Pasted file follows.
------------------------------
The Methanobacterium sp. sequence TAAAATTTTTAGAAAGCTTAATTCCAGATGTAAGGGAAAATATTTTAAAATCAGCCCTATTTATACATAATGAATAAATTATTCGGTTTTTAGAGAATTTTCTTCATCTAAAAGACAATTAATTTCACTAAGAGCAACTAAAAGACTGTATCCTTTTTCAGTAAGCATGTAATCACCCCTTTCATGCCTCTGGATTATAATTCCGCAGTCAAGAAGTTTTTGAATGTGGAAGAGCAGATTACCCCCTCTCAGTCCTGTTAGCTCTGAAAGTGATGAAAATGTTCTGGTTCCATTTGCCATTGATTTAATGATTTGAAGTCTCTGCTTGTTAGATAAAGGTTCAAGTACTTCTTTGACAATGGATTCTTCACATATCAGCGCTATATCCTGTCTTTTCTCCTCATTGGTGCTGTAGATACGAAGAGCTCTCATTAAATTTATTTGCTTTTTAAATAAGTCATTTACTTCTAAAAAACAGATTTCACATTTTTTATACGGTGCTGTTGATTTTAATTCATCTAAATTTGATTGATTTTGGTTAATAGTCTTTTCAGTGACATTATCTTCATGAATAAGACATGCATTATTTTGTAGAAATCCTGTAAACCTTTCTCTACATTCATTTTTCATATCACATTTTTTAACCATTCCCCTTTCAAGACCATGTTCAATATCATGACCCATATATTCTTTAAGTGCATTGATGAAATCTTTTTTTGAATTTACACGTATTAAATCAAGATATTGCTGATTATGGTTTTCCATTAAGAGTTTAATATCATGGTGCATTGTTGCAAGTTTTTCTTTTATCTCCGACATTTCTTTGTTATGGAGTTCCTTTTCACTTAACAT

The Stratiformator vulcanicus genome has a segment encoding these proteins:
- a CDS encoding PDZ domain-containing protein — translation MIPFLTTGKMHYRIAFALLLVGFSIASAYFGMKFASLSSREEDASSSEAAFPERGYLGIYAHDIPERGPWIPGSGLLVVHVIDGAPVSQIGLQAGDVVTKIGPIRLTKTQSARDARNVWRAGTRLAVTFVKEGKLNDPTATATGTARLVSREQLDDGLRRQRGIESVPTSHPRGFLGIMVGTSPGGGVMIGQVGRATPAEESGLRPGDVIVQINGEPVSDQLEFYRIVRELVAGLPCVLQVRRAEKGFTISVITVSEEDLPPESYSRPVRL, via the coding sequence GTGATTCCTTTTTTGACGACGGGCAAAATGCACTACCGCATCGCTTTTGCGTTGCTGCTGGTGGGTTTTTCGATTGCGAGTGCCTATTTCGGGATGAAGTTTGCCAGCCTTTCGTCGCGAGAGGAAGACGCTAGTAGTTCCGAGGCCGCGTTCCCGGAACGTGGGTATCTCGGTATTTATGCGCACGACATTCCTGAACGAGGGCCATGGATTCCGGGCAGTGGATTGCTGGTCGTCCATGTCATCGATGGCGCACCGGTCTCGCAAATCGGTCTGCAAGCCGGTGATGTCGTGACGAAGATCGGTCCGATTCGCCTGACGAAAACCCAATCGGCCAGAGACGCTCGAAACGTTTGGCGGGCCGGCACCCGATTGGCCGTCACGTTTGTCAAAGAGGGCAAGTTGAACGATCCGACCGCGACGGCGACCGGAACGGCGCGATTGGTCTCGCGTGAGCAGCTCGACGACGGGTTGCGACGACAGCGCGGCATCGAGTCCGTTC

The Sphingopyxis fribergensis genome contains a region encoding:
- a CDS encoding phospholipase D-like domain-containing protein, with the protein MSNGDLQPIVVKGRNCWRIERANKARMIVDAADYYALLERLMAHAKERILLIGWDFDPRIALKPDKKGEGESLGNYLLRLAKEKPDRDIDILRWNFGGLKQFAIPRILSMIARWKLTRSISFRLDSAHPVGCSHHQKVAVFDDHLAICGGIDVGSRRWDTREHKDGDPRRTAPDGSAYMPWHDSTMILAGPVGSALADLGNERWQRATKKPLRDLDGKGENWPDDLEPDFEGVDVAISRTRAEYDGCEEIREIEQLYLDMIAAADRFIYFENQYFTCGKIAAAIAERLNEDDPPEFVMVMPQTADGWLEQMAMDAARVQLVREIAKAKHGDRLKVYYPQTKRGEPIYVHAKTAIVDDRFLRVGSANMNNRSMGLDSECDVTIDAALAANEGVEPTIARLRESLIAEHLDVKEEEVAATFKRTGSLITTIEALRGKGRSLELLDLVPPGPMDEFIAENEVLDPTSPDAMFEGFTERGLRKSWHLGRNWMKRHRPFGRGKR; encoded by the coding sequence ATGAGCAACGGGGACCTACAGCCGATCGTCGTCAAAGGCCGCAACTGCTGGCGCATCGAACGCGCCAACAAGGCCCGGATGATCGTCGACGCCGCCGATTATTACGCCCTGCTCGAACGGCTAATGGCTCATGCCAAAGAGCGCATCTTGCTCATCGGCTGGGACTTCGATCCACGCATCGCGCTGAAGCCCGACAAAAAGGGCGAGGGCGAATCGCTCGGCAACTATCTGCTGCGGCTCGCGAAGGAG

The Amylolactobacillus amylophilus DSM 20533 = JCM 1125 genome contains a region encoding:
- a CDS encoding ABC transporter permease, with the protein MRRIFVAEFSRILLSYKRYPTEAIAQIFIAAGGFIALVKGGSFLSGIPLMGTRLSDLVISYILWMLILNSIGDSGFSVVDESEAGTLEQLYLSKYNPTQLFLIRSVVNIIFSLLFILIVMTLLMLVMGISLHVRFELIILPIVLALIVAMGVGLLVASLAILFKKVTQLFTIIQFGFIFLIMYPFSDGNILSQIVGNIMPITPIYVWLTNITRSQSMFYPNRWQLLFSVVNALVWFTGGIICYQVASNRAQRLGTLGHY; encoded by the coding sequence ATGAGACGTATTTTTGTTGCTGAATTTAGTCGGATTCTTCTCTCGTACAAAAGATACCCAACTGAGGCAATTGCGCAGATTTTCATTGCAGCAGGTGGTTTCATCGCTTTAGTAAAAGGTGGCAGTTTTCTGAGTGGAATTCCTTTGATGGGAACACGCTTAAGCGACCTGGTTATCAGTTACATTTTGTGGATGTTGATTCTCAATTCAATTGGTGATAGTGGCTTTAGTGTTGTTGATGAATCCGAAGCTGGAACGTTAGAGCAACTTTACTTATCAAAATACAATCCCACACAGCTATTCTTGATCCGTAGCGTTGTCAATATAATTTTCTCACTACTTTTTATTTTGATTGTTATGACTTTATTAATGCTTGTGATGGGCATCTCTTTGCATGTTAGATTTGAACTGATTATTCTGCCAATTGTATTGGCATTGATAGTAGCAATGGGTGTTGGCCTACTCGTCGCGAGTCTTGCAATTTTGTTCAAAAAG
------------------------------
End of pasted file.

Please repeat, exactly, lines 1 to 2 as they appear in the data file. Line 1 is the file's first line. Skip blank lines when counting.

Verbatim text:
The Methanobacterium sp. sequence TAAAATTTTTAGAAAGCTTAATTCCAGATGTAAGGGAAAATATTTTAAAATCAGCCCTATTTATACATAATGAATAAATTATTCGGTTTTTAGAGAATTTTCTTCATCTAAAAGACAATTAATTTCACTAAGAGCAACTAAAAGACTGTATCCTTTTTCAGTAAGCATGTAATCACCCCTTTCATGCCTCTGGATTATAATTCCGCAGTCAAGAAGTTTTTGAATGTGGAAGAGCAGATTACCCCCTCTCAGTCCTGTTAGCTCTGAAAGTGATGAAAATGTTCTGGTTCCATTTGCCATTGATTTAATGATTTGAAGTCTCTGCTTGTTAGATAAAGGTTCAAGTACTTCTTTGACAATGGATTCTTCACATATCAGCGCTATATCCTGTCTTTTCTCCTCATTGGTGCTGTAGATACGAAGAGCTCTCATTAAATTTATTTGCTTTTTAAATAAGTCATTTACTTCTAAAAAACAGATTTCACATTTTTTATACGGTGCTGTTGATTTTAATTCATCTAAATTTGATTGATTTTGGTTAATAGTCTTTTCAGTGACATTATCTTCATGAATAAGACATGCATTATTTTGTAGAAATCCTGTAAACCTTTCTCTACATTCATTTTTCATATCACATTTTTTAACCATTCCCCTTTCAAGACCATGTTCAATATCATGACCCATATATTCTTTAAGTGCATTGATGAAATCTTTTTTTGAATTTACACGTATTAAATCAAGATATTGCTGATTATGGTTTTCCATTAAGAGTTTAATATCATGGTGCATTGTTGCAAGTTTTTCTTTTATCTCCGACATTTCTTTGTTATGGAGTTCCTTTTCACTTAACAT

The Stratiformator vulcanicus genome has a segment encoding these proteins: